Improving operational Efficiency through Application Modernization

Application modernization is a journey. It’s difficult enough to improve and refactor your own code. Modernizing 10+ years old code written by other developers is even harder. That’s why I recommend that application modernization needs to be a journey with many little baby steps.

Over the last weeks I’ve worked on a sample that shows how to modernize a Java EE application from 2010. Over the next days I’ll publish blogs that describe how I’ve done this in multiple stages.

You can get the complete source code of the sample from GitHub.

Sample Application – Starting Point

The sample application is a simple e-commerce shopping application built around 2010 with Java EE 6 running on WebSphere 8.5.5. You can navigate through products in a catalog via categories.

In order to purchase products, they can be added to the shopping cart via drag and drop.

The application has been built using the traditional 3 tier architecture model, with a web application frontend, EJB backend business logic and a SQL database. The source code is available in the ‘monolith-websphere-855‘ directory.

This is the architecture diagram from 2010.

Why should you modernize?

I’ve written another blog about why you should consider modernizing applications. One of the reasons is to improve operational efficiency.

When all enterprise applications run on container platforms like Kubernetes or OpenShift, they can be managed consistently. Everything is a container, no matter what programming languages and application stacks are used. This makes operations easier since observability like logging and monitoring are handled in the same way.

Containerizing legacy Applications

The first step in the modernization journey is to containerize applications. In order to run WebSphere applications in a container, IBM Cloud Transformation Advisor can be used.

There is a local version to run Transformation Advisor on your developer machine using Docker. Instructions how to run Transformation Advisor on the original version of the sample can be found in the repo.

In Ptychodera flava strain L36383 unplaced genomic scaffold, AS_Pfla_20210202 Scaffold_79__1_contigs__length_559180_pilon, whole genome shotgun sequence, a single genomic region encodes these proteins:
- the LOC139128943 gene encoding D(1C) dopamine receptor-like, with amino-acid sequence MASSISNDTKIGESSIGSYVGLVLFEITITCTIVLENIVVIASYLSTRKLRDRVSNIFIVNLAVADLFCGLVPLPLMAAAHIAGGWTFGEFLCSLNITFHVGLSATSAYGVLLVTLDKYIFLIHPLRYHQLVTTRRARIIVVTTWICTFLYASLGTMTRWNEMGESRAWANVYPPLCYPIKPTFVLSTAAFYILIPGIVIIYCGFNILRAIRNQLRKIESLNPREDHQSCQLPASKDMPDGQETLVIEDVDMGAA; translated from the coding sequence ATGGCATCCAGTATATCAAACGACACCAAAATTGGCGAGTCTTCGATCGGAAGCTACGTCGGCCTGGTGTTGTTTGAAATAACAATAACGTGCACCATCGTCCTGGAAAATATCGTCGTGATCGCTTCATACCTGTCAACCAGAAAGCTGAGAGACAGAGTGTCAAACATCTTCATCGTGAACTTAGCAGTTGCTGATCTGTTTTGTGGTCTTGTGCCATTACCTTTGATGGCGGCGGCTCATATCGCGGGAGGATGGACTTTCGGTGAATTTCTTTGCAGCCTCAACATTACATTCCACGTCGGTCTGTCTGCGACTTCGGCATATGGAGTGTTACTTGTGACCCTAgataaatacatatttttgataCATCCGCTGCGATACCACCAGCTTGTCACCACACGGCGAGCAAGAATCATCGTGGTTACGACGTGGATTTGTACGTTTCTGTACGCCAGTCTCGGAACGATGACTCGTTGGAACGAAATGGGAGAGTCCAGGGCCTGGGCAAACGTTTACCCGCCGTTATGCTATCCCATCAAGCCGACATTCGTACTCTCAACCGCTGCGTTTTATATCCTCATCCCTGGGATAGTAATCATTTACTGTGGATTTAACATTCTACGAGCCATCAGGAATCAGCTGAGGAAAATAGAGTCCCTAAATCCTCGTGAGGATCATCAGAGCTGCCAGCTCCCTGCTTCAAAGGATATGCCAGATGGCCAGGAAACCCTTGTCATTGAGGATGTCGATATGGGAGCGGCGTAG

Since setting up the sample in virtual machines or on bare metal is not that easy, the WebSphere 8.5.5 application is simulated running in a container.

Here is the result of running Transformation Advisor. ‘CustomerOrderServicesApp.ear’ is the application that is supposed to be containerzied and the estimated effort is low.

That’s because not a single line of code needs to be changed!

Instead Transformation Advisor generates a Dockerfile and two Python scripts automatically to run the same application in a container.

Here is the generated Dockerfile.

The only change that needed to be done was to replace ‘{APPLICATION_BINARY}’ with the actual ear file’s name.

FROM ibmcom/websphere-traditional:latest-ubi

# Manual fix: Replace {APPLICATION_BINARY} with CustomerOrderServicesApp-0.1.0-SNAPSHOT.ear
COPY --chown=was:root CustomerOrderServicesApp-0.1.0-SNAPSHOT.ear /work/config/CustomerOrderServicesApp-0.1.0-SNAPSHOT.ear
COPY --chown=was:root ./src/config /work/config
COPY --chown=was:root ./lib /work/config/lib
RUN /work/configure.sh

Running the Sample Application

In order to run the application locally, you can use Docker desktop.

Run these commands to run the original WebSphere 8.5.5 application:

$ git clone https://github.com/nheidloff/application-modernization-javaee-quarkus.git && cd application-modernization-javaee-quarkus
$ ROOT_FOLDER=$(pwd)
$ sh ${ROOT_FOLDER}/scripts/install-dojo.sh
$ sh ${ROOT_FOLDER}/scripts/install-was-dependencies.sh
$ sh ${ROOT_FOLDER}/scripts-docker/build-and-run-monolith-app-was855.sh

Run these commands to run the containerized version running on WebSphere Traditional 9.0:

$ git clone https://github.com/nheidloff/application-modernization-javaee-quarkus.git && cd application-modernization-javaee-quarkus
$ ROOT_FOLDER=$(pwd)
$ sh ${ROOT_FOLDER}/scripts/install-dojo.sh
$ sh ${ROOT_FOLDER}/scripts/install-was-dependencies.sh
$ sh ${ROOT_FOLDER}/scripts-docker/build-and-run-monolith-app-was90.sh

What’s next?

In one of the next blogs I’ll explain how to convert the WebSphere Traditional 9.0 application to WebSphere Liberty.